My historical novel is set in the Jewish ghetto of Venice during the turbulent years 1560 to 1571. Outside the ghetto a great deal was happening. The Catholic Church was threatened by Protestantism from within and Islam from without, the resulting paranoia fuelling the atrocities of the Inquisition. Along with untold destruction of human life, this period also witnessed a cultural renaissance accompanied by the rise of the great printing shops of Venice. The invention of printing had a huge and lasting impact on the whole world. All of this was fertile ground for research.
For months I read about the social and political turmoil of the period, the European witch craze, which saw up to 100,000 people burned at the stake, and the violent conflict between Christianity and Islam. In addition, I travelled to Venice, Budapest and Marrakesh to visit the places where my characters lived. My outward research into life at that time was riveting, and I studied everything I could find about the period.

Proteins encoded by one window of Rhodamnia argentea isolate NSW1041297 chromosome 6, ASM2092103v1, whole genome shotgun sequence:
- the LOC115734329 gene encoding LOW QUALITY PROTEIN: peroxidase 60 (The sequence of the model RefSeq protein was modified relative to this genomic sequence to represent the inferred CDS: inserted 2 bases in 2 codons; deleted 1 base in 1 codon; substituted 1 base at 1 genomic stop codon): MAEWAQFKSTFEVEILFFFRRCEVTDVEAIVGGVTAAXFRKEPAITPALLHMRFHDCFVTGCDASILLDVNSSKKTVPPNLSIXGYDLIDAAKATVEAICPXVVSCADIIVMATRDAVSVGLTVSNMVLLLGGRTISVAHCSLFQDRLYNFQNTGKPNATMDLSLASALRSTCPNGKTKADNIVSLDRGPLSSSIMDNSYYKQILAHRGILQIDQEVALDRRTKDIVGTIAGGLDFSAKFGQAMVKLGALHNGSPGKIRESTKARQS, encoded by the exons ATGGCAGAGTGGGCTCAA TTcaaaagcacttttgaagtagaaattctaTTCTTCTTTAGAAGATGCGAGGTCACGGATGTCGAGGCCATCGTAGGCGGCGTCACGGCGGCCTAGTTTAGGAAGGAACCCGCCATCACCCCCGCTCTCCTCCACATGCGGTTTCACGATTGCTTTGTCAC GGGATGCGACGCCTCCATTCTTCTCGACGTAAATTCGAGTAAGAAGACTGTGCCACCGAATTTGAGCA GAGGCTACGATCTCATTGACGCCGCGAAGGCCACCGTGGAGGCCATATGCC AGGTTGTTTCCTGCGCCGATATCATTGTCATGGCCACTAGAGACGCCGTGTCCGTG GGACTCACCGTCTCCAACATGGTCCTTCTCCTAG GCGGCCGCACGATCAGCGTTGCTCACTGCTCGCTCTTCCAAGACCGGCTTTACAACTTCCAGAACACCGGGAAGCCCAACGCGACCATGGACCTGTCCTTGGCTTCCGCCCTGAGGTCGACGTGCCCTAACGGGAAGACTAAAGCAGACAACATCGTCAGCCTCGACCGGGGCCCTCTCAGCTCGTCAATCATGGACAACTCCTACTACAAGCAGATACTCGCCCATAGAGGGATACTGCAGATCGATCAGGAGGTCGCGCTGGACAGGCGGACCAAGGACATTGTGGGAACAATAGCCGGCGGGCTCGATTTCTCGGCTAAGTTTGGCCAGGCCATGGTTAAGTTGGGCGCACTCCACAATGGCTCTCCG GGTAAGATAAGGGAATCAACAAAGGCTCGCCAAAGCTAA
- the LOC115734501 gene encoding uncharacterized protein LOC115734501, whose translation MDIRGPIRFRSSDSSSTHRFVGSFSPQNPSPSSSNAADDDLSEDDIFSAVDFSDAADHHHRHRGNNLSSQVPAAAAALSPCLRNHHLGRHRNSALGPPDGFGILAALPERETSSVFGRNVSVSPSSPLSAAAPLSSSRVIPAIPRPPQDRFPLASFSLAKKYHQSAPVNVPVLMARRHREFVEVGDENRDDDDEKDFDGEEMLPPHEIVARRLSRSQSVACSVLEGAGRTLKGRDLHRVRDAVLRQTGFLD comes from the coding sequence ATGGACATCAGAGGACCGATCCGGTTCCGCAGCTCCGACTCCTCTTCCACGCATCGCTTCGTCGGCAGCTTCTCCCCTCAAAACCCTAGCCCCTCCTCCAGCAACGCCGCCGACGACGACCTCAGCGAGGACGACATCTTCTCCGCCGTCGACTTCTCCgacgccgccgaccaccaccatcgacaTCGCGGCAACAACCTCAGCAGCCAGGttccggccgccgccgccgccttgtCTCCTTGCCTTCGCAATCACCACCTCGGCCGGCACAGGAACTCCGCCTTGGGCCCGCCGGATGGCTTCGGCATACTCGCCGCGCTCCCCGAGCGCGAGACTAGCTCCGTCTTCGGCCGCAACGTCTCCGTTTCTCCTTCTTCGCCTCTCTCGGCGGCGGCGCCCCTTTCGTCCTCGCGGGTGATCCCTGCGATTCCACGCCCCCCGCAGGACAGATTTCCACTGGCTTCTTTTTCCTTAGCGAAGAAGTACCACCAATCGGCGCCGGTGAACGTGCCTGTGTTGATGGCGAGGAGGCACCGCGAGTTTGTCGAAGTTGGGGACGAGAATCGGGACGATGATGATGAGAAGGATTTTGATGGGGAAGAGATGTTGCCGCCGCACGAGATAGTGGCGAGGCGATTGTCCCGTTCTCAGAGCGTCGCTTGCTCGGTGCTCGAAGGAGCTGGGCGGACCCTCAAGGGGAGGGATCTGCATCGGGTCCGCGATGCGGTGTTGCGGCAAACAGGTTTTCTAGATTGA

Research is a beguiling path to tread. The temptation to lose myself in history became irresistible, and I ended up losing sight of my story altogether, producing a trilogy filled with historical incident and anecdotes. Eventually this trilogy, which was basically packed with information dumps, had to be reduced to one book that focuses on the life and experiences of a single protagonist. Herman Melville was able to include lengthy passages of information about whales in his mid-nineteenth century novel Moby Dick, but a novelist writing in the twenty-first century has to be more focused on the story.
Interesting as my research proved, by far the greatest challenge of this project was to write in the voice of a young woman living in the sixteenth century. This meant thinking myself into the hopes and fears and world view of a woman alive at that time, a world view very different to my own. God would have been a very real presence in her community, along with superstition. Within the world of my book, in a life of bitter suffering, through all her misfortune she never questions her religious faith. An intelligent woman with an enquiring mind, she accepts adversity as her divinely appointed lot. Yet she loves and fears and hopes, just as I do.